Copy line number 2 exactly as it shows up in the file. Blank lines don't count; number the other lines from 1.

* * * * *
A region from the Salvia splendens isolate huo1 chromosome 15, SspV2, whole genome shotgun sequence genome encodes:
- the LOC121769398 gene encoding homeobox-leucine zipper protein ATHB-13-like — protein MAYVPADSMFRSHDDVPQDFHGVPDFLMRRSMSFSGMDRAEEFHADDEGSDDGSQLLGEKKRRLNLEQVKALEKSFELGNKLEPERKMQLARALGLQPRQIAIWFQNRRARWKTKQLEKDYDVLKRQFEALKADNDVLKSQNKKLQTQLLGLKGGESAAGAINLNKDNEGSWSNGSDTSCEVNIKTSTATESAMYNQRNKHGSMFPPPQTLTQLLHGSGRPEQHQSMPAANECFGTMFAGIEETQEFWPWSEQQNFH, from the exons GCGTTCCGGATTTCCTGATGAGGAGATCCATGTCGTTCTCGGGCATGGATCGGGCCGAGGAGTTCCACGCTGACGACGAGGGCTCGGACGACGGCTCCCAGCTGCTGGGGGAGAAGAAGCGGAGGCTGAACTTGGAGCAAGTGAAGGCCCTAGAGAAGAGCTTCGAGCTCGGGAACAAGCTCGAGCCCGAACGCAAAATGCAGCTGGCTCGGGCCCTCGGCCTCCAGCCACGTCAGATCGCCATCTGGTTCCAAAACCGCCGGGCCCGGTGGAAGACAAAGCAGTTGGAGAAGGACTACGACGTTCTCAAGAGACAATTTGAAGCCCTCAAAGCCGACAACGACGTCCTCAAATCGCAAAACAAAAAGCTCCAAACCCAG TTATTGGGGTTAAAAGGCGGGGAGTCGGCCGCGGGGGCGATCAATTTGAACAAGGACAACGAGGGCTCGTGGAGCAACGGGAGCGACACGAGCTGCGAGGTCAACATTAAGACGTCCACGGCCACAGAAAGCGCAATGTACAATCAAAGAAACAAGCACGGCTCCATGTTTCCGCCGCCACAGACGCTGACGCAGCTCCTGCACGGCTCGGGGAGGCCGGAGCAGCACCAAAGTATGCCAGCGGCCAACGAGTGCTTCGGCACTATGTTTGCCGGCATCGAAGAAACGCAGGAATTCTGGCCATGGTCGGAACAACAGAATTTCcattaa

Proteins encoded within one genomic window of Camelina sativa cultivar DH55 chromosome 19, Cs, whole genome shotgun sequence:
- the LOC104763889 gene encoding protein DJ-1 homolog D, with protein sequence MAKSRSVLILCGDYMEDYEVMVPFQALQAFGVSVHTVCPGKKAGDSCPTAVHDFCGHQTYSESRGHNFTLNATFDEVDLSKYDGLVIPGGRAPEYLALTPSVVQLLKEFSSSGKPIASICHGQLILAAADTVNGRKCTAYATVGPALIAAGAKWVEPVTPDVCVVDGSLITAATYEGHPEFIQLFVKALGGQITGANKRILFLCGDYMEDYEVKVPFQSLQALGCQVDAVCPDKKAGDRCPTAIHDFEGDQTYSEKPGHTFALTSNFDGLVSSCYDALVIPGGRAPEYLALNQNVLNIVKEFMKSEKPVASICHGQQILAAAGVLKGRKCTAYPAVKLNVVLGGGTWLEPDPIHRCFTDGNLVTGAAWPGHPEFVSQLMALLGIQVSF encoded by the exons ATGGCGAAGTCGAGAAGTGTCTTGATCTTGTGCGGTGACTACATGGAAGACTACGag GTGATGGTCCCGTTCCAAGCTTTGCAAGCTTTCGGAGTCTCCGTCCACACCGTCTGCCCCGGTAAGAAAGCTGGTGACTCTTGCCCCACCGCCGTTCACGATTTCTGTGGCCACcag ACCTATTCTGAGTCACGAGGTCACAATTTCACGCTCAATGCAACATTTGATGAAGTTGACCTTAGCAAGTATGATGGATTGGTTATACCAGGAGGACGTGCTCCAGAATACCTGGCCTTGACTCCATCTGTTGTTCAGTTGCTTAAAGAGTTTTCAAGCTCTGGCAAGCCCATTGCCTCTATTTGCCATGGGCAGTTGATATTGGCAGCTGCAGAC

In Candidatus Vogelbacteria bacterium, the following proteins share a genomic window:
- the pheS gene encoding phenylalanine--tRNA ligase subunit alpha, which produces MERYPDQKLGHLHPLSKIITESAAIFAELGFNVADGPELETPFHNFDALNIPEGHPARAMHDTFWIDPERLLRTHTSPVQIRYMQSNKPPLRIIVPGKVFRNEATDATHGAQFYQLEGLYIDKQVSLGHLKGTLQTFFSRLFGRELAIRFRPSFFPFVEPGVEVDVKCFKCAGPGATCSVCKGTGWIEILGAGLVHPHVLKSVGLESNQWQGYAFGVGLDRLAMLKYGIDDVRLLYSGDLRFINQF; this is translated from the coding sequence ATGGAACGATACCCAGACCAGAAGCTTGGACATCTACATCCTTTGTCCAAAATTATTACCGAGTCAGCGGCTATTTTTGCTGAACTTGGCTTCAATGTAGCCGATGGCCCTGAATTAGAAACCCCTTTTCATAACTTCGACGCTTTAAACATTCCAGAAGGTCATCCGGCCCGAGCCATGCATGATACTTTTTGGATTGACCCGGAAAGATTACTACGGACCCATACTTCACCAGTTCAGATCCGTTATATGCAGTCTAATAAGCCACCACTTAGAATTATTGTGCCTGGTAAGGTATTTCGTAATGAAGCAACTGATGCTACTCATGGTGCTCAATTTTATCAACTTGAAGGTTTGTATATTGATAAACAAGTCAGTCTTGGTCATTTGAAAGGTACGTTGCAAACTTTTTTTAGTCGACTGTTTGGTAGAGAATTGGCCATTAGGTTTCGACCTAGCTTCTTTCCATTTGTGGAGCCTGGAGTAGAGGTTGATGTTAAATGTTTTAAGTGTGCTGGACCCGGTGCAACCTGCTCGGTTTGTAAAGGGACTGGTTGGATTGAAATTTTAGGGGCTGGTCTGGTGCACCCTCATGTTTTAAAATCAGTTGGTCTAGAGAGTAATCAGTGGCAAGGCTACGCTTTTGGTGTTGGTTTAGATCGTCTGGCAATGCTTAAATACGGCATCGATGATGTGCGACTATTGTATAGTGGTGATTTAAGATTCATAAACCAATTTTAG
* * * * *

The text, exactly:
- the LOC121769398 gene encoding homeobox-leucine zipper protein ATHB-13-like — protein MAYVPADSMFRSHDDVPQDFHGVPDFLMRRSMSFSGMDRAEEFHADDEGSDDGSQLLGEKKRRLNLEQVKALEKSFELGNKLEPERKMQLARALGLQPRQIAIWFQNRRARWKTKQLEKDYDVLKRQFEALKADNDVLKSQNKKLQTQLLGLKGGESAAGAINLNKDNEGSWSNGSDTSCEVNIKTSTATESAMYNQRNKHGSMFPPPQTLTQLLHGSGRPEQHQSMPAANECFGTMFAGIEETQEFWPWSEQQNFH, from the exons GCGTTCCGGATTTCCTGATGAGGAGATCCATGTCGTTCTCGGGCATGGATCGGGCCGAGGAGTTCCACGCTGACGACGAGGGCTCGGACGACGGCTCCCAGCTGCTGGGGGAGAAGAAGCGGAGGCTGAACTTGGAGCAAGTGAAGGCCCTAGAGAAGAGCTTCGAGCTCGGGAACAAGCTCGAGCCCGAACGCAAAATGCAGCTGGCTCGGGCCCTCGGCCTCCAGCCACGTCAGATCGCCATCTGGTTCCAAAACCGCCGGGCCCGGTGGAAGACAAAGCAGTTGGAGAAGGACTACGACGTTCTCAAGAGACAATTTGAAGCCCTCAAAGCCGACAACGACGTCCTCAAATCGCAAAACAAAAAGCTCCAAACCCAG TTATTGGGGTTAAAAGGCGGGGAGTCGGCCGCGGGGGCGATCAATTTGAACAAGGACAACGAGGGCTCGTGGAGCAACGGGAGCGACACGAGCTGCGAGGTCAACATTAAGACGTCCACGGCCACAGAAAGCGCAATGTACAATCAAAGAAACAAGCACGGCTCCATGTTTCCGCCGCCACAGACGCTGACGCAGCTCCTGCACGGCTCGGGGAGGCCGGAGCAGCACCAAAGTATGCCAGCGGCCAACGAGTGCTTCGGCACTATGTTTGCCGGCATCGAAGAAACGCAGGAATTCTGGCCATGGTCGGAACAACAGAATTTCcattaa